One of the many government strategies promised to us over the past year has been a Waste & Resources Strategy. Only a year ago many EIC members in this field were bemoaning the lack of government leadership in this field, yet now we have an assortment of resources-related targets in the 25 Year Environmental Plan (doubling resource efficiency; ending avoidable plastic waste by 2042 etc), and the commitment to publish a Waste & resources Strategy presumably in part to show how these targets will be delivered.
Of course the context of the Strategy is also Brexit, and although the UK appears likely to keep the commitments in the EU Circular Economy Package, we are in theory free to diverge our policies post Brexit.
Anyway, here are five suggestions for the strategy:
First, we should move away from purely tonnage-based targets, but we need to do this in a way that avoids endless complexity or requires local authorities to spend endless time and resource trying to find data they cannot easily access. How when looking at recycling performance how about applying a crude ‘weighting’ factor to tonnages collected for recovery/recycling to take some account of where the weight of a material is not a good guide to its environmental impact. So garden waste might be given a factor of, for the sake of argument, 0.3, glass 0.6, whereas lightweight plastic packaging a weighting of X10.
Second, waste policy has long been bedevilled by a lack of data. If you are trying to understand and influence the flows of billions of fragments of material through a society of 60 million people, without comprehensive, semi-real time data you are pretty much working in the dark. I really think that the digitalisation trend can help here. The amount of granular data retailers process, for example, on the precise types and amounts of product entering the market on a street by street basis is enormous. We need to allow data like this to be used in waste management, along with making an upgraded e-doc type system compulsory.
Third, we need to find a simple way to harness the buying power of that portion of consumers who are willing to buy the environmentally sound product where they can. Just banning random items like plastic straws can never be enough on its own. So how about a single kitemark showing that a meets a set of standards in terms of proportion of recycled content, ease of disassembly and ability of the component materials to be reused or recycled. You then encourage brands and celebrities to commit to only using products with this kitemark.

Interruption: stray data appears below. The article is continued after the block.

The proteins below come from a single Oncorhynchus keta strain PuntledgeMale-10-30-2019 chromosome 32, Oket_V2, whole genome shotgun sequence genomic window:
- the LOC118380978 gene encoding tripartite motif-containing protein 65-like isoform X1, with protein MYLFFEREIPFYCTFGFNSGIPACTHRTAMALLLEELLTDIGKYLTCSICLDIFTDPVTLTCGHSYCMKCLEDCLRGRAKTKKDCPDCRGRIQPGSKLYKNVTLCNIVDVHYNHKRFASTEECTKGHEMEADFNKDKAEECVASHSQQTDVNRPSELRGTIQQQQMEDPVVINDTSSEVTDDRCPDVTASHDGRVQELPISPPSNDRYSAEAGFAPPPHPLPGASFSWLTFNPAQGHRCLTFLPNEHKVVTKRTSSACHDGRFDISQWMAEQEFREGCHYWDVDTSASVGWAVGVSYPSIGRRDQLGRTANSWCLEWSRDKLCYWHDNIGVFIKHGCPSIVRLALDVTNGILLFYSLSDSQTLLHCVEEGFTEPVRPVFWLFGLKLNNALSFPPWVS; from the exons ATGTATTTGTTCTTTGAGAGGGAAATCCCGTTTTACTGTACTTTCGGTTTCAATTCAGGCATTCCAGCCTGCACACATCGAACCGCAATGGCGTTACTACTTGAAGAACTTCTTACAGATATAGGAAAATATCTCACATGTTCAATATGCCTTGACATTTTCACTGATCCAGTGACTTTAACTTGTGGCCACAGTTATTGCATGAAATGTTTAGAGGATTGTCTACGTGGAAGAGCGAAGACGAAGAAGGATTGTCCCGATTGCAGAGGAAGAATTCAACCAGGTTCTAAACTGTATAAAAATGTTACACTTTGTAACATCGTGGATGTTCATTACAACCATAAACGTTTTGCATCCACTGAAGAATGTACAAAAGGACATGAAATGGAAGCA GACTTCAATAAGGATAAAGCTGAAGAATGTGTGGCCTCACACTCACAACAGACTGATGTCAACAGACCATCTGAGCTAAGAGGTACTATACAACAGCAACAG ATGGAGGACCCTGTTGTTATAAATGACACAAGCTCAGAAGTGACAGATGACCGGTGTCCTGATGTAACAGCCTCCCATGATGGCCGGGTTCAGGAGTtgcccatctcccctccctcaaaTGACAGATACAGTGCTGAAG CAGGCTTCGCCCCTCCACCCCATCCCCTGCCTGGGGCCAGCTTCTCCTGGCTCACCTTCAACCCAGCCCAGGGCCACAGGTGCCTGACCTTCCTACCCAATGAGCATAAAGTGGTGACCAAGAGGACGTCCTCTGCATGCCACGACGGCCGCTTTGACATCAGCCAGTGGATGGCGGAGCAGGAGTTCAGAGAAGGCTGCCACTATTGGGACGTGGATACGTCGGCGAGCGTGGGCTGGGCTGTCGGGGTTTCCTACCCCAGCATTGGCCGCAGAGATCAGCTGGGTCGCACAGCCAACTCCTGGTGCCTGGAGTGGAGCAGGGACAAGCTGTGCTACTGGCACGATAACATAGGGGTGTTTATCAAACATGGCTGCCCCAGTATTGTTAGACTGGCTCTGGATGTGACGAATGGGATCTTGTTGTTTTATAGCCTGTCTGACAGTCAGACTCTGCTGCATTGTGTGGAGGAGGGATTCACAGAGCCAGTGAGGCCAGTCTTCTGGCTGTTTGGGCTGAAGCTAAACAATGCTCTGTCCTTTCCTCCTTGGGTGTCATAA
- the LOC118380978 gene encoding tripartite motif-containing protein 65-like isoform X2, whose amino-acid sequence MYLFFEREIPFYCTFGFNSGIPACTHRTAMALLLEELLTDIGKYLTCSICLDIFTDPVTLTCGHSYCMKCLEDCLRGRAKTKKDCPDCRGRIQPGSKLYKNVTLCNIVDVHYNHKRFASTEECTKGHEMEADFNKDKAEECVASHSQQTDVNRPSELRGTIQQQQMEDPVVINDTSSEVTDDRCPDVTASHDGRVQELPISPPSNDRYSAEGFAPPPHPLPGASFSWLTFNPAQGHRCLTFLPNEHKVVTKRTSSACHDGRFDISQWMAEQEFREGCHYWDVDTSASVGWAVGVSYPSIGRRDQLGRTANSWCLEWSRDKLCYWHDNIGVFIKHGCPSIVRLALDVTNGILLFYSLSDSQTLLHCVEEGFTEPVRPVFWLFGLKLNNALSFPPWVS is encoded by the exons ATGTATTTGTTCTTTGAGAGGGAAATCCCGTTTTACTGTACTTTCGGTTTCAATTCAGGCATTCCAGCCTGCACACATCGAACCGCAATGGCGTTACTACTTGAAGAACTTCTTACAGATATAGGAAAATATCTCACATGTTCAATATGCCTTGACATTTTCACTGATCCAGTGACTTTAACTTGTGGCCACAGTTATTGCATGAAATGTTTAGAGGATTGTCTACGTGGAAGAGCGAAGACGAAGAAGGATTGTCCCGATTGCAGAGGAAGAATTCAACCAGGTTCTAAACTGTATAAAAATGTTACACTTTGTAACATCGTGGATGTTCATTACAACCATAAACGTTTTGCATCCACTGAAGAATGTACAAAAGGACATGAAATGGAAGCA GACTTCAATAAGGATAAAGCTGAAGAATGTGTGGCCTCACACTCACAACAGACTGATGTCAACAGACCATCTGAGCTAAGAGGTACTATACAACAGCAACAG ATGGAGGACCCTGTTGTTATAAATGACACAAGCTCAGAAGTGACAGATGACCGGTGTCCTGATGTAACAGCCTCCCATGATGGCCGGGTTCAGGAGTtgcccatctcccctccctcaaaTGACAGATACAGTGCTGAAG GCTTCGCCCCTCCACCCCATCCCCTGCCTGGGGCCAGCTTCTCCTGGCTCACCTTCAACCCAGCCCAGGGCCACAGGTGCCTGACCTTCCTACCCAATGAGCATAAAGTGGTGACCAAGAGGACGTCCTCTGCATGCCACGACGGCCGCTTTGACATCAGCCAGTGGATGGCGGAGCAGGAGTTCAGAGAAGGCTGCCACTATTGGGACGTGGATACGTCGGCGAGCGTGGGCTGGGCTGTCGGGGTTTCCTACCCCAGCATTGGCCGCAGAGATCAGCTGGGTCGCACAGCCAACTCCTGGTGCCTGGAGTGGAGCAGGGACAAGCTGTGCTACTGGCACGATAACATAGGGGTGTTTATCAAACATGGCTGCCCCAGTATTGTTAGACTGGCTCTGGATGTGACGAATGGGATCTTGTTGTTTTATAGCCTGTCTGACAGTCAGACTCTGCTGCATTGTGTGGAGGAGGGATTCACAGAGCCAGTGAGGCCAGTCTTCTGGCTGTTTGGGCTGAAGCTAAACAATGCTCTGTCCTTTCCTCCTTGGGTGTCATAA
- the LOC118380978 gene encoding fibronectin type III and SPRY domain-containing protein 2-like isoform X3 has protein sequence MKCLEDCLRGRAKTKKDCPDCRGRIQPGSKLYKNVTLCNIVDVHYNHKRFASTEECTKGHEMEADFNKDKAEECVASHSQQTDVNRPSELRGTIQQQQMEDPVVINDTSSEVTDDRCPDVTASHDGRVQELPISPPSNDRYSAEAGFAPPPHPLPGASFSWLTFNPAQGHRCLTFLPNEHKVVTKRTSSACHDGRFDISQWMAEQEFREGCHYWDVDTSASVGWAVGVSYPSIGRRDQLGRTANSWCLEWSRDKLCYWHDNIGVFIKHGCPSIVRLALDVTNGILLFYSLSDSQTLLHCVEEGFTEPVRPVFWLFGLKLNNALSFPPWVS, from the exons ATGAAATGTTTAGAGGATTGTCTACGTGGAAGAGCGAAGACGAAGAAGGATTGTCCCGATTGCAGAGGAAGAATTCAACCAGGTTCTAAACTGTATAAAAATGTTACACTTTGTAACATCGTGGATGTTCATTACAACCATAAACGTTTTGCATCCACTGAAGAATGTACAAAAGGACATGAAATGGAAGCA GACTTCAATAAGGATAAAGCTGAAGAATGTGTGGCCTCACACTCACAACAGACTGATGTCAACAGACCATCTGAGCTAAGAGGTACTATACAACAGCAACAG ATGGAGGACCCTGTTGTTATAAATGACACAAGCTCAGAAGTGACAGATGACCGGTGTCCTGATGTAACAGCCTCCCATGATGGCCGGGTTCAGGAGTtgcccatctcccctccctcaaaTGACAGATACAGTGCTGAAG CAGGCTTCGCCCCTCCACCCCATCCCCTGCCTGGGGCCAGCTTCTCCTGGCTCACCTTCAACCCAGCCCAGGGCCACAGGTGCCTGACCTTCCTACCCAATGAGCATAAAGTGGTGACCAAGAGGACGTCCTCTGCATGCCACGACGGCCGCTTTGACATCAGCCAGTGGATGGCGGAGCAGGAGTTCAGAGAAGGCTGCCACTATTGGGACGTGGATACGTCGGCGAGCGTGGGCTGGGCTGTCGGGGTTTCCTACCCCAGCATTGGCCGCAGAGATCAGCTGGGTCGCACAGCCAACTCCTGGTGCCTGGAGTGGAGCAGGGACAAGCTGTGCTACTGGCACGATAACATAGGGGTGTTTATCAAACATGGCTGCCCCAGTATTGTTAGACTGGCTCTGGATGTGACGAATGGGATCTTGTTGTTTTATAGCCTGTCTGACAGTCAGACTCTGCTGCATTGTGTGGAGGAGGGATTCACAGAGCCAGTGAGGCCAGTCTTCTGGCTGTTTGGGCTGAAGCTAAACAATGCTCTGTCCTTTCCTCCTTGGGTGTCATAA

Fourth, link waste strategy in with the Industrial Strategy. This could be done by requiring all Sector Deals approved by BEIS under the industrial Strategy to identify the key recyclate material streams relevant to that sector and include some commitments to using those in production. In terms this would help local authorities and waste management companies plan strategically around resources flows that would be in demand in years to come.
And, fifth, talking of local authorities, I think we have to recognise that in a circular economy, waste collection may be a locally-delivered service, but it is not a local service anymore in the traditional sense. We must have consistency in basic things like bin colours, so that products can be labelled (put this in your blue bin’ or whatever. Any additional funding incentives should be only available to local authorities willing to move towards an agreed standardised collection approach.
Having said all that, perhaps the biggest challenge for the strategy is allowing enough flexibility. This will be crucial in order to avoid the risk of the public or private sectors getting locked into particular approaches to assets and treatment strategies, which risk being becoming expensive millstones. Treatment technologies and costs could change dramatically and new players (courier firms, supermarkets) could disrupt the market by controlling the movement and destinations of the valuable resources we once called rubbish.
This article originally appeared on BusinessGreen.